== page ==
THE DIAGNOSTIC CATEGORIES OF THE “ALTERNATIVE” PRACTITIONER
“Alternative” practitioners, who, like all practitioners, must have a diagnosis that is plausible to the patient, can be divided in three groups. The first group accepts standard diagnoses: cancer, multiple sclerosis, reumatoid diseases, skin conditions, infertility, and the many other conditions for which medicine does not always have an easy cure. The second consists of “alternative” practitioners treating fashionable diseases but accepting certain “regular” diagnoses as well. Rational medicine offers these practitioners—free of charge—a group of patients with a respectable but untreatable disease, which they happily accept. The third group of “alternative” practitioners operates “alternative” diagnostic devices or techniques that produce new and entirely “alternative” diagnosis. There are many well-known examples of this method (Table 3). Fighters against quackery are very fond of the last type of practitioners, as they can be criticized easily and their diagnoses are often grounds for humor. For this category of patients and their practitioners, there will always remain the type of problems as exemplified by the above-mentioned woman, who was so happy with her reincarnation therapy. There is little if any objective evidence and therefore little acceptance of these absurd claims in the outside world. Another characteristic of this category is that the result of the treatment is measured by the same “alternative” tools and will frequently be found satisfactory, even if the patient did not experience much progress (“but the apparatus is so sensitive,” etc.).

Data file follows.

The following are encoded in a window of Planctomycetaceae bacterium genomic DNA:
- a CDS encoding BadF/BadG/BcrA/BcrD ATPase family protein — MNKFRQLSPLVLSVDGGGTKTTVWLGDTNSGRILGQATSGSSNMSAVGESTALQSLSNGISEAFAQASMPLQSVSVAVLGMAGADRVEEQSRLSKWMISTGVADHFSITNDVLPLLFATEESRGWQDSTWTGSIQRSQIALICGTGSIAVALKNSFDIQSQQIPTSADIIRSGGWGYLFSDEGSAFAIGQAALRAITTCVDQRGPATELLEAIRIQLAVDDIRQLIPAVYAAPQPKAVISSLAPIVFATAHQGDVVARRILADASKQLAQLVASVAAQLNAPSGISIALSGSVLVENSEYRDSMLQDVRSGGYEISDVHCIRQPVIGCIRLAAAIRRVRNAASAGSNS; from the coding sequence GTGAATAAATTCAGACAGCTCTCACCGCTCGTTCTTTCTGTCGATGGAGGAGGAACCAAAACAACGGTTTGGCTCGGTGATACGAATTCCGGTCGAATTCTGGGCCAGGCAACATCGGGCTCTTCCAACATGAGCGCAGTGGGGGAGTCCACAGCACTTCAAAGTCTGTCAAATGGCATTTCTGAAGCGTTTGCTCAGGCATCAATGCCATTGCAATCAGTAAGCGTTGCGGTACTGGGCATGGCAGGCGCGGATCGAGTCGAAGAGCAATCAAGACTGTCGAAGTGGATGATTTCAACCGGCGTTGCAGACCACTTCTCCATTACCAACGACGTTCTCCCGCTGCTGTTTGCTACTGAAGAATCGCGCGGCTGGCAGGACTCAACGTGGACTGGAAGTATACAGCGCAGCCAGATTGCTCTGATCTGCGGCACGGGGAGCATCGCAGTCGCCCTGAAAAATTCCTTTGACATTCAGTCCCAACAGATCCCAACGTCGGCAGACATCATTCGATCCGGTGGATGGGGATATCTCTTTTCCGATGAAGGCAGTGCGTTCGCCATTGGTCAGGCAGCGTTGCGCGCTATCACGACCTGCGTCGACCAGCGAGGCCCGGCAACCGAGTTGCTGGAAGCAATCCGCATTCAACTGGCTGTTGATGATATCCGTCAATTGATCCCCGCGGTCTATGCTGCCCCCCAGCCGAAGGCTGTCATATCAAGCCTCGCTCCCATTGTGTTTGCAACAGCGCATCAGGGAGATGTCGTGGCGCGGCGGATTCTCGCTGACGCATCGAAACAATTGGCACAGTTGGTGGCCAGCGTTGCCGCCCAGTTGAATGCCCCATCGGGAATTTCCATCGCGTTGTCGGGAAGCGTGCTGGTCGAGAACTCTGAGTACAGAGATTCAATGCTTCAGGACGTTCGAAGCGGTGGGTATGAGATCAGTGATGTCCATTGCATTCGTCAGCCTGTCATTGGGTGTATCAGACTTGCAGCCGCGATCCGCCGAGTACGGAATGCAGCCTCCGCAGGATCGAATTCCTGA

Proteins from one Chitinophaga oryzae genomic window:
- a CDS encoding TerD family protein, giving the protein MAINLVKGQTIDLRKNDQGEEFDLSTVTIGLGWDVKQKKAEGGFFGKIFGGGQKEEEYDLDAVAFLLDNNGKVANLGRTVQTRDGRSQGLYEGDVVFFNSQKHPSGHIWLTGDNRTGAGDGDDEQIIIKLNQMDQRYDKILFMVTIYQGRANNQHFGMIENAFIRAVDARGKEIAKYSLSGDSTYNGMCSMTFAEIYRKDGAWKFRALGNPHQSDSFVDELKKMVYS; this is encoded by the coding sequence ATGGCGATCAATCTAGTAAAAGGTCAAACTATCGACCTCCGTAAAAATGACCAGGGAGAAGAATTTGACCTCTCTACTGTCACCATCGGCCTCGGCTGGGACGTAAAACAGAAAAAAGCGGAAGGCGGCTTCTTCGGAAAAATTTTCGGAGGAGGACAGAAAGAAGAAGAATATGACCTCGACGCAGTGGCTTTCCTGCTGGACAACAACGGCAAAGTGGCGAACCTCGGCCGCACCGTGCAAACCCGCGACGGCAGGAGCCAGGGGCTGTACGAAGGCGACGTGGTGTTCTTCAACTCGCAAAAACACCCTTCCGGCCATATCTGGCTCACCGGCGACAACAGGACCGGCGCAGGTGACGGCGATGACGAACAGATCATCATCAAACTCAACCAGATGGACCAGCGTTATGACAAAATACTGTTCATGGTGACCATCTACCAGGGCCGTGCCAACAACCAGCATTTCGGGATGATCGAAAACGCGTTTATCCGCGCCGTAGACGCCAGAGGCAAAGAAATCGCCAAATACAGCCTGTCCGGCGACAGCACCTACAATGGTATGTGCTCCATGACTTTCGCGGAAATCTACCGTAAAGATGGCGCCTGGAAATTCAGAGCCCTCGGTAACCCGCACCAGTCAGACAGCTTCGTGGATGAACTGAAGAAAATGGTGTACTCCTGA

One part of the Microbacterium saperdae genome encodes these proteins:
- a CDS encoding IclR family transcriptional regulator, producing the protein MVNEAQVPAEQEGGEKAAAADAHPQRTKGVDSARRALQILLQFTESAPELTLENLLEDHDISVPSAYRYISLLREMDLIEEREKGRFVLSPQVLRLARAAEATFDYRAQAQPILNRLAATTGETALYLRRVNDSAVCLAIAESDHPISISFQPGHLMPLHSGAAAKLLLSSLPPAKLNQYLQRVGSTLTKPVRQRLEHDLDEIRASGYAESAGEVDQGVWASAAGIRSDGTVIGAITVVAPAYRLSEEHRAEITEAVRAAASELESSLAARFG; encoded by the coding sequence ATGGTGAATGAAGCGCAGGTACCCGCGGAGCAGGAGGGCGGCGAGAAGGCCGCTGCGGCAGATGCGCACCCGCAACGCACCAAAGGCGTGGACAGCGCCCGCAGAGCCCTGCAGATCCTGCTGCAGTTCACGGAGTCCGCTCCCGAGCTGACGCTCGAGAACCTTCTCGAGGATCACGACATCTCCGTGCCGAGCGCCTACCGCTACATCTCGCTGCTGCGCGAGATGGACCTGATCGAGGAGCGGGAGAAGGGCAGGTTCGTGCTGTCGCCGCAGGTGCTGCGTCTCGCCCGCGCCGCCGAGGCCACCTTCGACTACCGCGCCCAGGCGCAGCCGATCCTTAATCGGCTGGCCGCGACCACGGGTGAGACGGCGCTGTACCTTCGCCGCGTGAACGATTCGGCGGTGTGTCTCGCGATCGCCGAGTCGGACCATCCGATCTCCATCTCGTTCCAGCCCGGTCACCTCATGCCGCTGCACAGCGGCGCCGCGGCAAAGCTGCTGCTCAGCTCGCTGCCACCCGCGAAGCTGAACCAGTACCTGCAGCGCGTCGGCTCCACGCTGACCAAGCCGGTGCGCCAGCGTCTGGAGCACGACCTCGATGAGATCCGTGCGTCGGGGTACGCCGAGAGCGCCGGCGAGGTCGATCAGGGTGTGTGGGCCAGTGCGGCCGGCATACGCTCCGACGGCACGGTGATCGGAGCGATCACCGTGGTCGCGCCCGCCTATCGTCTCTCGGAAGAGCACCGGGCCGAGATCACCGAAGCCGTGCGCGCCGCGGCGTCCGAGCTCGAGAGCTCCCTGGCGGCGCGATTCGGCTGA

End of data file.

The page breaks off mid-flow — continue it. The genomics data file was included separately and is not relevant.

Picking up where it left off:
DIFFERENCE BETWEEN FASHIONABLE DISEASES AND “ALTERNATIVE” PSEUDODIAGNOSES